While Seagate Technology doesn’t report its earnings until July 15th, following its weakness over the last 7 weeks, I’m considering the sale of puts in the weeks in advance of earnings. Those premiums are elevated and will become even more so during the actual week of earnings. In the event of an adverse price move, there might be a need to rollover the puts to try and avoid or delay assignment. However, at some point in the August 2015 option cycle the shares will be ex-dividend, so a shift in strategy, pivoting to share ownership maybe called for if still short the put options.

While Oracle and Cisco (NASDAQ:CSCO) don’t report earnings for a while, both have upcoming ex-dividend dates that add to their appeal. In the case of Oracle, it’s ex-dividend date is on Monday of the following week, which opens the possibility of ceding the dividend to early assignment in exchange for getting two weeks of premium and the opportunity to recycle proceeds from an assignment into another income producing position.

Also going ex-dividend on the Monday of the following week is The Gap (NYSE:GPS). It is one of my favorite stocks, even though it rarely seems to be doing anything right these days.

Part of its allure is that it continues to provide monthly sales data and the uncertainty with those report releases consistently creates option premium opportunities usually seen only quarterly for most stocks as they prepare to release earnings.

As long as The Gap continues to trade in a range, as it has done for quite some time, there is opportunity by holding shares and serially selling calls, while collecting dividends, as the company attempts to figure out what it wants to be, as it closes stores, yet announces plans to take over the Times Square Toys ‘R Us location, for those NYC tourists that just have to jet a pair of khakis to remember their trip.

Finally, American Express (NYSE:AXP) goes ex-dividend this week. It has been extremely range bound ever since the initial shock of losing its co-branding relationship with Costco (NASDAQ:COST) in 2016.

My wife informed me this morning that after about 30 years of near exclusive use of American Express, she has replaced it with another credit card. While that’s not related to the Costco news, it is something that American Express will likely be experiencing more and more in the coming months. That may, of course, explain the spate of mailings I’ve recently received to entice continuing loyalty.

While that comes at a cost, that’s still tomorrow’s problem and the market has likely discounted the costs of the partnership dissolution, as well as the lost revenues.

I like the price range and I like the option premium and dividend opportunities for as long as they may persist, but my loyalty to shares may only go for a week at a time.

Traditional Stocks: Intel, Microsoft

Momentum Stocks: Seagate Technology

Double-Dip Dividend: American Express (6/30), Cisco (7/1), Oracle (7/6), The Gap (7/6)

Premiums Enhanced by Earnings: none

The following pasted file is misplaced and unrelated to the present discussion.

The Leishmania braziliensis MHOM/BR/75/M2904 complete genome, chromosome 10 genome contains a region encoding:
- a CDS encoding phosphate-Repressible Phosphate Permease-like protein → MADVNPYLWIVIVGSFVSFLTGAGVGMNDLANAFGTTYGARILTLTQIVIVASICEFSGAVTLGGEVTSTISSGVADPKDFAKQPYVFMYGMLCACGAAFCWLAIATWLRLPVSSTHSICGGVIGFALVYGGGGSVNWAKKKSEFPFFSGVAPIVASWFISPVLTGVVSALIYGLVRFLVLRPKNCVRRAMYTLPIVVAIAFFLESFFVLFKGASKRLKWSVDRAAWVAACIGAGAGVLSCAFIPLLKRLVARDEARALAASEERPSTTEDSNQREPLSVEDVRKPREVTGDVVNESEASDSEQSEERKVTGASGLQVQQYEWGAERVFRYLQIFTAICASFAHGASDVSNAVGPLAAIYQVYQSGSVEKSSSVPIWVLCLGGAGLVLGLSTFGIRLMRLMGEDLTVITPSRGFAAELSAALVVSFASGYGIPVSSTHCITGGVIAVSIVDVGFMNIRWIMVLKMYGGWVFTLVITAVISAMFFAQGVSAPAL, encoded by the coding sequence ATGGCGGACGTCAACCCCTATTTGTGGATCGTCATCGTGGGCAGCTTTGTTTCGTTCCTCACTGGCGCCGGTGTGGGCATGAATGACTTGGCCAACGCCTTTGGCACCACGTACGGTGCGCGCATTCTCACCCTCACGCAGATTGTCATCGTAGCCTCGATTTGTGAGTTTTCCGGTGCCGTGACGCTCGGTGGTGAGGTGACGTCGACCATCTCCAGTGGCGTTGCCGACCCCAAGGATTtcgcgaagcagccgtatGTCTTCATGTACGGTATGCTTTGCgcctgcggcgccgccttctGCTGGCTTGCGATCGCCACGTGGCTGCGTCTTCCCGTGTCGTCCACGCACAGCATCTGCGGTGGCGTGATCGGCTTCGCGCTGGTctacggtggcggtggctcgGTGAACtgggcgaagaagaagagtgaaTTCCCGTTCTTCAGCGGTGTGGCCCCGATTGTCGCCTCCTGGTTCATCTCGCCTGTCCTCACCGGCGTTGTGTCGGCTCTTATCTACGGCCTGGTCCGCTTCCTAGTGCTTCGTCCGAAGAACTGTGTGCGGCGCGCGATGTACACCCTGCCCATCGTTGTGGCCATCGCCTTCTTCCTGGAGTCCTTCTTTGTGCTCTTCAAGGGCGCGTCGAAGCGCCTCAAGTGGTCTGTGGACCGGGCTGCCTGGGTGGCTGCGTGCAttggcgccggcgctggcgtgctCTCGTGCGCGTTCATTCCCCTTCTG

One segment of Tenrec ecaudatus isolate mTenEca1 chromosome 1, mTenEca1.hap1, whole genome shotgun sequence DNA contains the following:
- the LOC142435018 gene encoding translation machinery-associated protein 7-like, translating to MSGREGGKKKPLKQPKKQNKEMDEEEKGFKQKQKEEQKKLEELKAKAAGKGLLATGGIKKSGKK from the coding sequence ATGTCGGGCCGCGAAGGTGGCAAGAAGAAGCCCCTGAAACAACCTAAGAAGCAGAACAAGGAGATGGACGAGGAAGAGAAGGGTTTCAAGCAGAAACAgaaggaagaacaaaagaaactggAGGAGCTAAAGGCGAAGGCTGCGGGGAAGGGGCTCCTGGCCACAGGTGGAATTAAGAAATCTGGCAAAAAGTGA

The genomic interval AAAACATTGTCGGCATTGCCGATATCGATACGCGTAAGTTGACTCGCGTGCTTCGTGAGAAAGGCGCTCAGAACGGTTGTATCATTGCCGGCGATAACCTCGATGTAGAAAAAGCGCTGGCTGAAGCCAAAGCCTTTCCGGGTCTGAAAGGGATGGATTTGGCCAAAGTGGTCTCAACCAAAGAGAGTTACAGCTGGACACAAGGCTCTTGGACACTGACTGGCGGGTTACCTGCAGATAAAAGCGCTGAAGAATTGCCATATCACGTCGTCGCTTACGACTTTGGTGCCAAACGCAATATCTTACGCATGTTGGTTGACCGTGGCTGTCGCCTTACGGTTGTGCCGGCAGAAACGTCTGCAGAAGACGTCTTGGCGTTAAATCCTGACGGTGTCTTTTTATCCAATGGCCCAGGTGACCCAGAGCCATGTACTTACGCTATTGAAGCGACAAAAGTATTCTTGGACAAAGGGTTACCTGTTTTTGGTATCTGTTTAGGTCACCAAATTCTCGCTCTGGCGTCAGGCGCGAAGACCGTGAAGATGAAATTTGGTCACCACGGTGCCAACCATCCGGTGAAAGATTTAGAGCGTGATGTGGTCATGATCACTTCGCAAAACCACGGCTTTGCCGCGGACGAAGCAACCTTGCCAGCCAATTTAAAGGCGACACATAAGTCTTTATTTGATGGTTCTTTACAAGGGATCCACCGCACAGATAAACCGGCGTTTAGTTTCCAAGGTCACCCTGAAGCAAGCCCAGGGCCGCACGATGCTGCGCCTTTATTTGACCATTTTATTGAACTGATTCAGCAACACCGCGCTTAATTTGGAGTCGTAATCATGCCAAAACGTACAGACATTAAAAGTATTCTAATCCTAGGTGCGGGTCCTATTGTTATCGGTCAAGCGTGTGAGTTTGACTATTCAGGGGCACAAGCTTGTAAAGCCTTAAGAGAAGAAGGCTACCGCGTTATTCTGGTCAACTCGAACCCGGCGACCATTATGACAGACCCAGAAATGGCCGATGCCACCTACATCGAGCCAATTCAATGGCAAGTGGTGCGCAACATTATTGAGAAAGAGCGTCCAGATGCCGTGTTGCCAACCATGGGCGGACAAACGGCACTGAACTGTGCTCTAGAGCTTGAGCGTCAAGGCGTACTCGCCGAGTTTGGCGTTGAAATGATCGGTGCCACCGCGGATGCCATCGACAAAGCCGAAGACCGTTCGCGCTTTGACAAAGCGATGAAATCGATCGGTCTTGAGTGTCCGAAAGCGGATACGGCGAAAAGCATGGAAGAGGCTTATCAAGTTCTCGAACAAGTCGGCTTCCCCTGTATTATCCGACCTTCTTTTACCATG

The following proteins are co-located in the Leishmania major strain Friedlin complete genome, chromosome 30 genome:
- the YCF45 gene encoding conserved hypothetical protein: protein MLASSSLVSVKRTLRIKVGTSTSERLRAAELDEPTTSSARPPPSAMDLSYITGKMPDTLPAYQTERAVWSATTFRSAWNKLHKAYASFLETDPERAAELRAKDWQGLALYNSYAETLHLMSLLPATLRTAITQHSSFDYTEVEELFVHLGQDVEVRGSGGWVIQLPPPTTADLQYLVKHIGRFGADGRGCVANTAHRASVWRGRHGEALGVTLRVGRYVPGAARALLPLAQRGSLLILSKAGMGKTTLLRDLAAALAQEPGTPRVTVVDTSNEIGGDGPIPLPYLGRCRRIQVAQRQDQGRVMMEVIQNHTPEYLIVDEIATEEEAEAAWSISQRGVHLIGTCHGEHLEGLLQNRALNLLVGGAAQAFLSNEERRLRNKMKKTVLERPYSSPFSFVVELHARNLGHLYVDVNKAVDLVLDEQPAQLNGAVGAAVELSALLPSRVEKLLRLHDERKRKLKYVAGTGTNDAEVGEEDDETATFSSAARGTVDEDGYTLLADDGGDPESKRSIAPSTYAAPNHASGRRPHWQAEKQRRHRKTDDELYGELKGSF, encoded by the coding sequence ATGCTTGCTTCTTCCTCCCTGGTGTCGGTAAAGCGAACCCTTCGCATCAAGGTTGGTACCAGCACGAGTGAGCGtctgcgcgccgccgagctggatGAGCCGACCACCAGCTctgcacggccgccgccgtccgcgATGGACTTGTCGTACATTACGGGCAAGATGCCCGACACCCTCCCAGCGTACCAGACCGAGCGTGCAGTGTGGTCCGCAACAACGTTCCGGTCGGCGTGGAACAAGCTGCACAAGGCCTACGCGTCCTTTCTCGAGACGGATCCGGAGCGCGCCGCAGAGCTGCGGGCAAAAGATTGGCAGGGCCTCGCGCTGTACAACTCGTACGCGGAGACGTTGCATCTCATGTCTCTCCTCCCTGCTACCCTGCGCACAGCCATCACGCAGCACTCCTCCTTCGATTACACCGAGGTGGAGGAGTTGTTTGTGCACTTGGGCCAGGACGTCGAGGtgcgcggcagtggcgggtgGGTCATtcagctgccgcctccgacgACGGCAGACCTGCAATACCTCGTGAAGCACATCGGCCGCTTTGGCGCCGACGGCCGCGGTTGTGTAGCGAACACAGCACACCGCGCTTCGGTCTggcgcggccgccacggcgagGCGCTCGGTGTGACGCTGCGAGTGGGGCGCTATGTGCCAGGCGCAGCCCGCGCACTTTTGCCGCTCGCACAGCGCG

Remember, these are just guidelines for the coming week. The above selections may become actionable, most often coupling a share purchase with call option sales or the sale of covered put contracts, in adjustment to and consideration of market movements. The overriding objective is to create a healthy income stream for the week with reduction of trading risk.

Weekend Update – May 31, 2015

The one thing that’s been pretty clear as this earnings season is winding down is that the market hasn’t been very tolerant unless the bad news was somehow wrapped in a currency exchange story.

It was an earnings season that saw essentially free passes given early on to those reporting decreased top line revenue and providing dour guidance, as long as the bad news was related to a strong US Dollar.

As earnings season progressed, however, it became clear that some companies that could have asked for that free pass were somehow much better able to tolerate the conditions that investors were willing to forgive. That had to raise questions in some minds as to whether there was a little too much leniency as the market’s P/E ratio was beginning to get a little bit ahead of where it historically may have been considered fully priced. Not punishing share price when earnings may warrant doing so can lead to those higher P/E ratios that so often seem to have had a hard time sustaining themselves at such heights.

On the other hand, plunges of 20% or more weren’t uncommon when the disappointment and the pessimistic future outlook couldn’t be easily rationalized away. Sometimes the punishment seemed to be trying to make up for some of those earlier leniences, although if that’s the case, it’s not a very fair resolution.

In other words, this earnings season has been one where bad news was good news, as long as there was a good reason for the bad news. If there was no good reason for the bad news, then the bad news was extra bad news.

This past Friday’s GDP report was bad news. It was the kind of news that would make it difficult to justify increasing interest rates anytime very soon. That. of course, would make it good news.

The market, though, interpreted that as bad news as the week came to its close, while the same news a month ago would have been likely greeted as good news.